Pro Tip: To learn more about assisted living, read my guide: What Is Assisted Living?
Alzheimer’s: There is much confusion among those both inside as well as outside the scientific community concerning the precise distinction between Alzheimer’s and dementia. However, though the two terms are often used interchangeably, Alzheimer’s is a specific form of or cause of dementia but, unlike certain forms of dementia, is not curable. The chief symptoms of Alzheimer’s involve its effects on the parts of the brain that control thought, memory, and language. [For more information, see Dementia below]
ALZ (Alzheimer’s Care Unit or Special Care, but more commonly termed Memory Care or a Memory Care Facility or Unit): A separate, secured area where those with Alzheimer’s (and those suffering from some form of dementia, vascular dementia, Lewy Body Dementia, Huntington’s, Creutzfeldt-Jakob disease to name a few) are cared for by staff who are sufficiently trained and capable of providing the needed support and hands-on care to these patients.
Americans with Disability Act (aka American Disability Act): Devised in 1990, this act serves to protect the civil rights of the disabled. Among the forms of discrimination now rendered illegal is the failure of all who own public buildings to provide suitable ramps, etc., where needed to ensure access.
AoA (Administration on Aging): The AoA, is a division of the Department of Health and Human Services. This Federal agency is dedicated to promoting matters of interest for older people and their caregivers. The AoA works under the auspices of the Aging Services Network to develop the most effective system of home and community-based long-term care, drawing on locally-based service providers. Additionally, the AoA administers funds to support those services. Each AoA (there are several in each state, each serving a specific region) is also intended to provide quality assurance of the services provided. It is understood that this system must be built on the preferences and requirements of seniors and those who take care of them. (See also Older Americans Act of 1965
BID (meaning two times per day): As seen on a prescription bottle, BID (alternatively b.i.d. or bid) is an abbreviation of the Latin “bis in die” meaning “two times a day,” referring to the number of doses the patient should be given of that medication per day.
CCRC (Continuing Care Retirement Community, may be termed a Life Care Retirement Community (LCRC)): A community, or campus, divided into separate sections, each of which accommodates residents at a specific stage of life and may include (a) Independent Care, to (b) Assisted Living to (c) Memory Care to (d) Skilled Nursing and Rehabilitation (long- or short-term). Living in such a community allows a resident access to various levels of care, as needed.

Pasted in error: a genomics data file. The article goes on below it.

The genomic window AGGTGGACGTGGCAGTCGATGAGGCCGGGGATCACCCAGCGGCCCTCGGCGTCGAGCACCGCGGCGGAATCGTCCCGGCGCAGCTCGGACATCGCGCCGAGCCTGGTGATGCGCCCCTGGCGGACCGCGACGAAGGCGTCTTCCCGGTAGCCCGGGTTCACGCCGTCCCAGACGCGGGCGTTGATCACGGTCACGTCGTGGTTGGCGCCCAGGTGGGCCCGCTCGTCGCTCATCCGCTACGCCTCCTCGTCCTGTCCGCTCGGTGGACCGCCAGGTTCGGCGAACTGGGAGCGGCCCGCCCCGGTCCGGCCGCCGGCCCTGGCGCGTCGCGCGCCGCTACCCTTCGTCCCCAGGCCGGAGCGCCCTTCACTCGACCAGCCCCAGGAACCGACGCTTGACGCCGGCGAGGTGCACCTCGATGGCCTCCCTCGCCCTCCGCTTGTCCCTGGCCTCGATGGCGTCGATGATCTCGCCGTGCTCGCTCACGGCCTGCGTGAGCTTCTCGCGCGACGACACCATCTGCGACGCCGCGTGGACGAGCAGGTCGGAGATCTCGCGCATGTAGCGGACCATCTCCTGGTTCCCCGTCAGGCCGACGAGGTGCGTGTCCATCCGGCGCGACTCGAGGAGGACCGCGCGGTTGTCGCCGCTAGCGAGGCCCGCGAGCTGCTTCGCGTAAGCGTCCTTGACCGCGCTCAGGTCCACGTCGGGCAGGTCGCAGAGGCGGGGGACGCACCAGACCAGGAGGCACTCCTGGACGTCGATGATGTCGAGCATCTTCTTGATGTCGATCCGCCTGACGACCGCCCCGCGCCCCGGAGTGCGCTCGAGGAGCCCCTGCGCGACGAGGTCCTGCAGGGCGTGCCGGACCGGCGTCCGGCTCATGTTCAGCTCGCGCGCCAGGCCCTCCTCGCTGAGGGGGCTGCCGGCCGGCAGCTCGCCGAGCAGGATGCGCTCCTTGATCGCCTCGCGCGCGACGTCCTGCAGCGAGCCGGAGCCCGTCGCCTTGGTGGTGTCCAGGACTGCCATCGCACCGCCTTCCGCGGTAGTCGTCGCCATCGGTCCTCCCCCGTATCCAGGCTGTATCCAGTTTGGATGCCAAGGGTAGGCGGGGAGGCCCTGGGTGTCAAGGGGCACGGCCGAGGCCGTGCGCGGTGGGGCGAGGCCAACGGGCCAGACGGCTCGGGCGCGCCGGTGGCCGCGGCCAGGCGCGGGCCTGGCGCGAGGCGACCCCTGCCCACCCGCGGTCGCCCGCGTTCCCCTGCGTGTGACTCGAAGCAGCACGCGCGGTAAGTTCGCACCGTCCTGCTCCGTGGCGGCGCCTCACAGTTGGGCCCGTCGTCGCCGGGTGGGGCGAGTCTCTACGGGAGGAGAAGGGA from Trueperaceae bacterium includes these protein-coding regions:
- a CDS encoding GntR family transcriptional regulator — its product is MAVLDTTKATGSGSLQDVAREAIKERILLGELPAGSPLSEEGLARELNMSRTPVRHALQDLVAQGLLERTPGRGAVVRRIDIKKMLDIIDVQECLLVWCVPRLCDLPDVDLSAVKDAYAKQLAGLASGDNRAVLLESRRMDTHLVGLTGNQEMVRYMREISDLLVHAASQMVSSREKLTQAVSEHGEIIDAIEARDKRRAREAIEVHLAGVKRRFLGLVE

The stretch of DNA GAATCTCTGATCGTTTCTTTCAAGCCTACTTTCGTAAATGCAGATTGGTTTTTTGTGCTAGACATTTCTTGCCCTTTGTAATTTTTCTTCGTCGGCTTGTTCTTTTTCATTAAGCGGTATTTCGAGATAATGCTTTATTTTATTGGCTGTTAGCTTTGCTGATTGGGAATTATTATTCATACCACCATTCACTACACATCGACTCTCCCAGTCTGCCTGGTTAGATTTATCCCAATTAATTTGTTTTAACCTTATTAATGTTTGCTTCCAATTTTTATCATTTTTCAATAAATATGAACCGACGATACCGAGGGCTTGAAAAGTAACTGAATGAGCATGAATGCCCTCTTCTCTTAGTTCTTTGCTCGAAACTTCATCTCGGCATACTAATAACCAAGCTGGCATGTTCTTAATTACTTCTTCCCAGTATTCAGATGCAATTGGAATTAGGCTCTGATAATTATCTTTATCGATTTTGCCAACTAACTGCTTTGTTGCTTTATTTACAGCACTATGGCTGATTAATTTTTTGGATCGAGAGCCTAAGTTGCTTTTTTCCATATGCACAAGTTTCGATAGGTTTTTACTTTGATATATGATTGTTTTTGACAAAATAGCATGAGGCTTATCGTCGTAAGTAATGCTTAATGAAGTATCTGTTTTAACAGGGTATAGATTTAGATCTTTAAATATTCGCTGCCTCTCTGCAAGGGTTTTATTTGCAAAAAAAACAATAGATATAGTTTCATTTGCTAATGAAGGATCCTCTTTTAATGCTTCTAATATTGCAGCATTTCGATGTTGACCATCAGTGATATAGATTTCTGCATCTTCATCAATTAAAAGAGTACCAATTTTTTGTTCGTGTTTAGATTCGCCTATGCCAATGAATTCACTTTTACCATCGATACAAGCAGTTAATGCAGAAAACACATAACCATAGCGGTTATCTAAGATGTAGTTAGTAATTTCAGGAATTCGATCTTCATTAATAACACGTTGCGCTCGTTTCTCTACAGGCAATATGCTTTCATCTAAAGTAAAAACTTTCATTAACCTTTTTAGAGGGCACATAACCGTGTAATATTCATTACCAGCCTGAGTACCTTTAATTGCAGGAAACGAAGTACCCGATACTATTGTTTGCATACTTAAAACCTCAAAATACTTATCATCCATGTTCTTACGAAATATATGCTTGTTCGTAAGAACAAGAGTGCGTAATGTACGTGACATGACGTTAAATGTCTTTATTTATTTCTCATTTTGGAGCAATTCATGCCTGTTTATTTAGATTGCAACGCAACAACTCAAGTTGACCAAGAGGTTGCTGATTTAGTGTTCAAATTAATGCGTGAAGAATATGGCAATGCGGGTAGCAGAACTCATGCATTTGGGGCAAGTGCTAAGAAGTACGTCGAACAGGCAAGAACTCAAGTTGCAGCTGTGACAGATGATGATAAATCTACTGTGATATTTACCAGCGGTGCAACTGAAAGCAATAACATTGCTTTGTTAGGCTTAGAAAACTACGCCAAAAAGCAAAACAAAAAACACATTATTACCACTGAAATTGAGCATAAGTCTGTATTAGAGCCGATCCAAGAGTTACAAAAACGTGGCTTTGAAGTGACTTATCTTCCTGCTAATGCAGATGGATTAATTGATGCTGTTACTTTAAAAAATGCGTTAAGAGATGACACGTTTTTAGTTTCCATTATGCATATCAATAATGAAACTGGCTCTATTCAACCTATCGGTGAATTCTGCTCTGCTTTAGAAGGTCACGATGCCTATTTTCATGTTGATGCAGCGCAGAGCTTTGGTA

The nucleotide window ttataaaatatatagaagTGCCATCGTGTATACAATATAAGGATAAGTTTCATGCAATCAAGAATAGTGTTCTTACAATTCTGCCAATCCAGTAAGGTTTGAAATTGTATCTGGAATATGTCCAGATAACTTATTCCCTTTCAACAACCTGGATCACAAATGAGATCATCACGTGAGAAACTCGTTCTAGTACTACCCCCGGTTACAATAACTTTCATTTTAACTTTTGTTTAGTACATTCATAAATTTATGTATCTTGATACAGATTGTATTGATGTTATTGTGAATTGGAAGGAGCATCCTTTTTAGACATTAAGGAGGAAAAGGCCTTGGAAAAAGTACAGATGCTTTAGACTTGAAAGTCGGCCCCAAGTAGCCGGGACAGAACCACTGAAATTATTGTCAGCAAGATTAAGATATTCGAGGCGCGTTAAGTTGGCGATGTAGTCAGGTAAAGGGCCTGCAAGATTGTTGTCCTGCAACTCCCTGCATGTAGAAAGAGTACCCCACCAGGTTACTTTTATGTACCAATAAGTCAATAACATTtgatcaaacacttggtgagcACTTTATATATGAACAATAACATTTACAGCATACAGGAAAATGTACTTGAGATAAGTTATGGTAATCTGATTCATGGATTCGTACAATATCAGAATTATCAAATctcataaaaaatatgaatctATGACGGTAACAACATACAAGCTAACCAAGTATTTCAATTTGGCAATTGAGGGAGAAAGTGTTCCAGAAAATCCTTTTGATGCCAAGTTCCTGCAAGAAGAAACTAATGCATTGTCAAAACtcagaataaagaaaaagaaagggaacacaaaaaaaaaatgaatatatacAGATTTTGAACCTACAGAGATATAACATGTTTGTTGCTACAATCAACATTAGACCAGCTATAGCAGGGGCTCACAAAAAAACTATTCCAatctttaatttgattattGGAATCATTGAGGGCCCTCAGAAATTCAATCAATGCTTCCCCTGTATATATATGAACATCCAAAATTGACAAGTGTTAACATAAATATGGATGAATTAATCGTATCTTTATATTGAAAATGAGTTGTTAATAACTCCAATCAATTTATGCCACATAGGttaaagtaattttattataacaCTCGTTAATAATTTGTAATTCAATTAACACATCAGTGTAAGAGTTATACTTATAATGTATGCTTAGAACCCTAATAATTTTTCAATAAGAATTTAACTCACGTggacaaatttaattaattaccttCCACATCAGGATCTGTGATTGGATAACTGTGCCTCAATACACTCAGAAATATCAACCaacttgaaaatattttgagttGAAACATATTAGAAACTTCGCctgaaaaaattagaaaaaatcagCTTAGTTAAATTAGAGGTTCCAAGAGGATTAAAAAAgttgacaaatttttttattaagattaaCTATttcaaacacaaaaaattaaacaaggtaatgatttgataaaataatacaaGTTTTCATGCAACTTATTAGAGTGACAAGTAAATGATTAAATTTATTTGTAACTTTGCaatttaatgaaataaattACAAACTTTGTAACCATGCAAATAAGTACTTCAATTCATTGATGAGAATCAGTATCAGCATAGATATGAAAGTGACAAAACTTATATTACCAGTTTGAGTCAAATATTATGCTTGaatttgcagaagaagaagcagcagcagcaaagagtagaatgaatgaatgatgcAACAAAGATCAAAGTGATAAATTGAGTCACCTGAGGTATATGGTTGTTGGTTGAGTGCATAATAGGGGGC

CNA (Certified Nursing Assistant): A CNA, working under the direction of a registered or a practical nurse, fulfills many basic needs regarding direct patient care, including, among other things, feeding, dressing, assisting with matters of hygiene, taking vital signs, collecting specimens, accompanying to and from appointments or while taking exercise and often providing emotional support.
Companion Living: Companion Living, within an Assisted Living Facility, involves two unrelated people of the same sex sharing a suite, whether in independent living, assisted living, or memory care. This option is meant to encourage socialization, increase the sense of personal security, and to contribute to happier and healthier residents, while also allowing these residents to save money by sharing expenses.
Conservator: A conservator is the legally-appointed representative of an individual (a conservatee) who has been deemed incapable of managing their own financial affairs and, in some cases, their own personal affairs as well. By personal affairs is meant the issues of day-to-day living including healthcare and living arrangements. The process of appointment begins with a petition, produced by a friend or relative of the individual in question, to the local superior court.
Dementia: While frequently confused with Alzheimer’s (even by doctors), dementia is a general term for a range of mental impairments that can be caused by numerous ailments including Alzheimer’s, Huntington’s Disease, Parkinson’s Disease, and Creutzfeldt-Jakob disease. Once the origin of the dementia has been ascertained, it may be that it can be cured. Among the common causes of such forms of treatable dementia are depression, drug or alcohol abuse, hypothyroidism, adverse effects of drugs, and nutritional conditions like vitamin B-12 deficiency. The chief symptoms of dementia are an impaired ability to communicate and difficulty in accomplishing routine daily activities. [For more information, see Alzheimer’s above.]